In Rio de Janeiro most eyes are on the final, nail-biting matches of the World Cup. Over in the command center of the city’s department of transport though, they’re on a different set of screens altogether.
Planners there are watching the aggregated data feeds of thousands of smartphones being walked or driven around a city, thanks to two popular travel apps, Waze and Moovit.
The goal is traffic management, and it involves swapping data for data. More cities are lining up to get access, and while the data the apps are sharing is all anonymous for now, identifying details could get more specific if cities like what they see, and people become more comfortable with being monitored through their smartphones in return for incentives.
Rio is the first city in the world to collect real-time data both from drivers who use the Waze navigation app and pedestrians who use the public-transportation app Moovit, giving it an unprecedented view on thousands of moving points across the sprawling city. Rio is also talking to the popular cycling app Strava to start monitoring how cyclists are moving around the city too.
All three apps are popular, consumer services which, in the last few months, have found a new way to make their crowdsourced data useful to someone other than advertisers. While consumers use Waze and Moovit to get around, both companies are flipping the use case and turning those millions of users into a network of sensors that municipalities can tap into for a better view on traffic and hazards. Local LOCM +6.15% governments can also use these apps as a channel to send alerts.
On an average day in June, Rio’s transport planners could get an aggregated view of 110,000 drivers (half a million over the course of the month), and see nearly 60,000 incidents being reported each day – everything from built-up traffic, to hazards on the road, Waze says. Till now they’ve been relying on road cameras and other basic transport-department information.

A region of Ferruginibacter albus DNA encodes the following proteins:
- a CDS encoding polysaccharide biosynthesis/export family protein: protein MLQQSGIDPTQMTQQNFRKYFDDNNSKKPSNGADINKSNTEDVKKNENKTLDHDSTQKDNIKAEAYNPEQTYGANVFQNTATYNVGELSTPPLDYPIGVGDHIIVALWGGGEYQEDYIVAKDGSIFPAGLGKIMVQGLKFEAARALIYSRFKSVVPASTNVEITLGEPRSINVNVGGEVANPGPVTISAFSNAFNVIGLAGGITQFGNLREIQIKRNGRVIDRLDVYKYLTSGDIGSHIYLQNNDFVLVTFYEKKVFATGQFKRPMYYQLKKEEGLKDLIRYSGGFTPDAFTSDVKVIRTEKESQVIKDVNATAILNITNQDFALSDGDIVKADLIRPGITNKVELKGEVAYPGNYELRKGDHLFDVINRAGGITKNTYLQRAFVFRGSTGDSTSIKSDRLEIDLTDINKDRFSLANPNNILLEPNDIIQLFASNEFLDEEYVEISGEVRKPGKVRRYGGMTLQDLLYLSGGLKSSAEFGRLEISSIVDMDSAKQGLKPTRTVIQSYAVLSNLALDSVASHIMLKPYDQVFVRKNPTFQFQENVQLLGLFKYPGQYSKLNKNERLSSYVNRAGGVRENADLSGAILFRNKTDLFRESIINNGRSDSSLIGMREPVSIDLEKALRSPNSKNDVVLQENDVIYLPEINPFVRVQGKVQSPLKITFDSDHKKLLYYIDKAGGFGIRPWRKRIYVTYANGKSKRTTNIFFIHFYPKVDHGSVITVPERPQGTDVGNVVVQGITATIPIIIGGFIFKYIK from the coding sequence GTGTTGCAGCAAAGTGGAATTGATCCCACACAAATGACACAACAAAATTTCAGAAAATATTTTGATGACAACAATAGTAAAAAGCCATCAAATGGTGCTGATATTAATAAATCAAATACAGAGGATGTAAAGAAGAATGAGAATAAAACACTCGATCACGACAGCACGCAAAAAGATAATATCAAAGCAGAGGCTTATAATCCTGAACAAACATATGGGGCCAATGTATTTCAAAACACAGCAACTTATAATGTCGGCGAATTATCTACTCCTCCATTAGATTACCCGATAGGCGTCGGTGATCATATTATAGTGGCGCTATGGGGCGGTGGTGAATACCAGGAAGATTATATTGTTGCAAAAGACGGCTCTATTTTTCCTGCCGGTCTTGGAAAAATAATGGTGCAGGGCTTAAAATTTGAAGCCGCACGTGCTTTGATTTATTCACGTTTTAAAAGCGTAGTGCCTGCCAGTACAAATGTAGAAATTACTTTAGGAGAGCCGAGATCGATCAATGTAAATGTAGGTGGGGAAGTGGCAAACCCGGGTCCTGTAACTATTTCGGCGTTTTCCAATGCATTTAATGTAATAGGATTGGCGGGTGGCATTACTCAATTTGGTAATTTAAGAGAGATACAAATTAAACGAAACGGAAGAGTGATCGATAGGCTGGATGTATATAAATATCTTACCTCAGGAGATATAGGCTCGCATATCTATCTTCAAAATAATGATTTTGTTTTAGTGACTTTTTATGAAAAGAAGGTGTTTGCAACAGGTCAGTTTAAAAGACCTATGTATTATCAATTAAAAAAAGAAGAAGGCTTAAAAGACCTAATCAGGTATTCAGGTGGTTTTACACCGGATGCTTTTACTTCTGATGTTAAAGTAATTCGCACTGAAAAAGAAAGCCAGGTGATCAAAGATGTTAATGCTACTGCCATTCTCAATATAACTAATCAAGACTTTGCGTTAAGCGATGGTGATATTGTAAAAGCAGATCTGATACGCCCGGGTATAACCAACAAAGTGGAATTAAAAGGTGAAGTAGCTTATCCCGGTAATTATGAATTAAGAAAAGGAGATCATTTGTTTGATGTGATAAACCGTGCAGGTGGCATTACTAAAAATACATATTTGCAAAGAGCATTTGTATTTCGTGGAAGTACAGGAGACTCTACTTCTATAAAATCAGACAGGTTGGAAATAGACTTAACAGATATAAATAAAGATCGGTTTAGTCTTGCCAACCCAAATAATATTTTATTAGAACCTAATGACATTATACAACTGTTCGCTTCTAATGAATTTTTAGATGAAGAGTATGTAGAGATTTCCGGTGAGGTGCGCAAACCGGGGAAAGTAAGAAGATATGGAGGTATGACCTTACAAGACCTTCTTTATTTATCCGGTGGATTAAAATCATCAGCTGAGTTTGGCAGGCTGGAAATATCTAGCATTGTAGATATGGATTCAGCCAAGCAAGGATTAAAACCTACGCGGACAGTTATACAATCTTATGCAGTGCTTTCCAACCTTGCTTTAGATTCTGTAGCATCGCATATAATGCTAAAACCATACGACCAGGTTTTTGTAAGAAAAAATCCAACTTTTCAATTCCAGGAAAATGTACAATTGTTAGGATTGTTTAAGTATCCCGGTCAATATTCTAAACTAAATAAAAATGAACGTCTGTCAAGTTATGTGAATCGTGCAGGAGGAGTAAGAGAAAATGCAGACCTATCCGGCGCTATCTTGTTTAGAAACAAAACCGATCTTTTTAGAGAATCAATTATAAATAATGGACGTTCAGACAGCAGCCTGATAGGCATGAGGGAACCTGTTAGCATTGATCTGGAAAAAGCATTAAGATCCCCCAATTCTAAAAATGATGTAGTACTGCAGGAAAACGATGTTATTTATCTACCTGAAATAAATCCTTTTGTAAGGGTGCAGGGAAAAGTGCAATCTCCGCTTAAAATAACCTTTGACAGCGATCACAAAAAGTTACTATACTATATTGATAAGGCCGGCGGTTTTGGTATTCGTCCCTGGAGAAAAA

What may be especially tantalizing for planners is the super-accurate read Waze gets on exactly where drivers are going, by pinging their phones’ GPS once every second. The app can tell how fast a driver is moving and even get a complete record of their driving history, according to Waze spokesperson Julie Mossler. (UPDATE: Since this story was first published Waze has asked to clarify that it separates users’ names and their 30-day driving info. The driving history is categorized under an alias.)
This passively-tracked data “is not something we share,” she adds. Waze, which Google GOOGL -2.09% bought last year for $1.3 billion, can turn the data spigots on and off through its application programing interface (API).
Waze has been sharing user data with Rio since summer 2013 and it just signed up the State of Florida. It says more departments of transport are in the pipeline.
But none of these partnerships are making Waze any money. The app’s currency of choice is data. “It’s a two-way street,” says Mossler. “Literally.”
In return for its user updates, Waze gets real-time information from Rio on highways, from road sensors and even from cameras, while Florida will give the app data on construction projects or city events.
Florida’s department of transport could not be reached for comment, but one of its spokesmen recently told a local news station: “We’re going to share our information, our camera images, all of our information that comes from the sensors on the roadway, and Waze is going to share its data with us.”